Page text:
Yung Joc - Hustlenomics

Posted August 28, 2007
Tags: Yung Joc,

Believe it or not there are people who spend every waking minute thinking about you. Yes, you....

Hustlenomics Album Review

Believe it or not there are people who spend every waking minute thinking about you. Yes, you. It’s literally their job to figure out where you live, what you had for dinner, what shoes you’re wearing. Relax, I’m not writing this from an underground bunker while wearing a tinfoil helmet, this is simple economics. It’s marketing 101; find out what people want and sell it to them. The same principle drives corporate boardrooms and street corner drug dealers. In fact, I just thought of a new term, hustlenomics. It’s what happens when people apply corporate marketing strategies to street hip-hop, and if they’re good they can get millions of people to hand over that cash. What’s that? Yung Joc already trademarked “hustlenomics”? Damnit, I can’t do anything original.

Yung Joc, America’s favorite baby-faced rapper, is back on the block with the release of his aptly named sophomore album, Hustlenomics. Bad Boy was admittedly surprised by the success of Joc’s hit, It’s Goin’ Down, and failed to capitalize on the smash single. Well, Diddy doesn’t let money pass him by twice. He’s banking on Yung Joc’s ability to mix dope boy fresh style with enough pop to draw in pre-teens. How do you hustle hip-hop? Class is in session.

The school bell rings on the title track Hustlenomics, a joint that holds close to the Altanta trap music sound. Joc starts things off with the line, “call me Malcom X, I hustle by any means,” before launching into a test of street mathematics. I don’t think Malcom was talking about meeting Yung Joc at the mall when he said he will achieve freedom, “by any means necessary,” but lyrical analysis aside, Hustlenomics is a rider. He keeps coming hard on the slowly bouncing Bottle Poppin, a typical club track complete with a chopped n’screwed chorus. Joc adopts a memorably harmonized flow while Gorilla Zoe puts in one of his three features. Three! I know they’re on the same label but that’s ridiculous. Things get straight hardcore on Cut Throat, a gunshot filled track featuring a tight DJ Quik beat, an undeniably strong verse by The Game, and a surprisingly thoughtful Jim Jones. For his part Joc sounds like Jeezy’s younger brother; same slow paced and punched flow, but without the rasp and strength. It is what it is.

Any hustler knows the key to the game is controlling your image. With that in mind Bad Boy dropped Coffee Shop, a family-friendly hustling track complete with a kid chorus and a video where Joc throws on an Eddie Murphy fat suit. My little cousin loves dancing to Coffee Shop’s brightly bouncing beat, he also loves eating frosting straight out the tub until he throws up. Speaking on behalf of grown folks everywhere, it’s infuriating. I just hope the kids lining up at the coffee shop aren’t the same ones Joc threatens to, “kidnap…f**ck in the a**, and throw over the bridge,” on Cut Throat. If you thought Coffee Shop was annoying you’re gonna want to avoid Pak Man, a track with a carnival-ride beat. Who decided it was a good idea to have Joc rhyme in a cartoon style high-pitched voice? How can the embarrassingly gimmicky Pak Man and the swaggering criminality of I’m a G be on the same album? There’s only one answer; Diddy must have pulled Joc aside and demanded some songs he could sell to teens, and a cheesecake from Brooklyn.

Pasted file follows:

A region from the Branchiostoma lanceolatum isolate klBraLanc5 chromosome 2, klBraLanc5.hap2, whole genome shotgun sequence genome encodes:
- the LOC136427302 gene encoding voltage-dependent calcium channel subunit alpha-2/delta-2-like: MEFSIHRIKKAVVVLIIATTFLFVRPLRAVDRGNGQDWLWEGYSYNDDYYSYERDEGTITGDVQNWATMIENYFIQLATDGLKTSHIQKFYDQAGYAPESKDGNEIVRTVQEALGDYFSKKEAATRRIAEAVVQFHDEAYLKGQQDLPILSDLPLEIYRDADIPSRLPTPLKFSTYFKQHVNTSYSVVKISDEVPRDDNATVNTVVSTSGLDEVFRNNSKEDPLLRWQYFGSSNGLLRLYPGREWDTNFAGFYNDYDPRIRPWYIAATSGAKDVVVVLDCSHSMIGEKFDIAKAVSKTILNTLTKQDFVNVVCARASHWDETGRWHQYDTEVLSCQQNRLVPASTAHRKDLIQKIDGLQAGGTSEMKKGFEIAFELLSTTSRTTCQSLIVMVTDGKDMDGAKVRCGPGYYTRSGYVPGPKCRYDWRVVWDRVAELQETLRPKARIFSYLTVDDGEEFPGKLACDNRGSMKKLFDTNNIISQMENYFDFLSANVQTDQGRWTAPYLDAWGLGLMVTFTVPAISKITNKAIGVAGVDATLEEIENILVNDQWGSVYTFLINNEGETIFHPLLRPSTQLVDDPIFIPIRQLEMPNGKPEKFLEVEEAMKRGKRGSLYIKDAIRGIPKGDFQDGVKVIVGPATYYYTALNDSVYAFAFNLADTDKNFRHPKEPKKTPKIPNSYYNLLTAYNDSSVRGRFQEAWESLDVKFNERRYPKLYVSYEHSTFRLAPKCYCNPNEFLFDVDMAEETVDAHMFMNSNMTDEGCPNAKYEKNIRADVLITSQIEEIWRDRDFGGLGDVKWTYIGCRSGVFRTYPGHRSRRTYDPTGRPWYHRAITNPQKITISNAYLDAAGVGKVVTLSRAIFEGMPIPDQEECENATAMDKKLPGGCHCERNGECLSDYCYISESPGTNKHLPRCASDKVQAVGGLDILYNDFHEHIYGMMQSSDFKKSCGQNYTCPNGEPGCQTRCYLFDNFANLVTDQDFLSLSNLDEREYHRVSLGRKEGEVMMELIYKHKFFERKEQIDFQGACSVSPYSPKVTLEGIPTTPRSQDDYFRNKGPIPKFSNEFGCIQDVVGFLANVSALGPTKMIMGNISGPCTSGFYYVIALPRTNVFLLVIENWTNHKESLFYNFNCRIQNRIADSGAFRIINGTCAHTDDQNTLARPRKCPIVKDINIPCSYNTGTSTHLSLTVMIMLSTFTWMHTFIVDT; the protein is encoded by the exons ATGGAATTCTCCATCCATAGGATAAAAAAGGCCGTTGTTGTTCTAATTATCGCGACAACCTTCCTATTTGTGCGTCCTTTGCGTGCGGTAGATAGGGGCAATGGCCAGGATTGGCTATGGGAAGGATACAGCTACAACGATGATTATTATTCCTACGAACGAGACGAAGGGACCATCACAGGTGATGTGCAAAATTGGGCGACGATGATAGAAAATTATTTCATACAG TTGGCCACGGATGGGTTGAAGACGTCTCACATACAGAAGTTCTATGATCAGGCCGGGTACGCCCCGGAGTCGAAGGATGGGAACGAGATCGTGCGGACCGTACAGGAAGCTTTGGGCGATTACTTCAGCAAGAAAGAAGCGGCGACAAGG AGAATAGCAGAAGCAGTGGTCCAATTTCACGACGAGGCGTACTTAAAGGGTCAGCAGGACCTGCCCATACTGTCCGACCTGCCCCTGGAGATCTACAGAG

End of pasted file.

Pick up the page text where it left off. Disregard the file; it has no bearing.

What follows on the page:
Speaking of Diddy, the man himself puts in a verse on the catchy Hell Yeah, featuring a beat so strangely catchy it’s got to be from The Neptunes and one of the best Joc verses on the album. Take out Diddy’s questionable rhyme skills and it’s a truly memorable track. The feel good vibes continue on Brand New, an update of the 70's soul classic with some quality Snoop (is there anyone more consistent?) and a heavy-breathing Rick Ross. This is exactly where Joc is at his best, halfway between Cut Throat and Coffee Shop. He’s more talented than here-today-gone-tomorrow rappers (let’s go with Jibbs), but won’t have his t-shirts banned in schools (the Snowman). In the end Hustlenomics is a decent album that tries so hard to please everyone it loses its own identity. If Joc and Bad Boy are hustlers selling hip-hop, what does that make anyone who buys his album? I’m not hating, I just can’t shake the feeling I’m being hustled.

DJBooth Rating - 3 Spins

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Posted August 28, 2007
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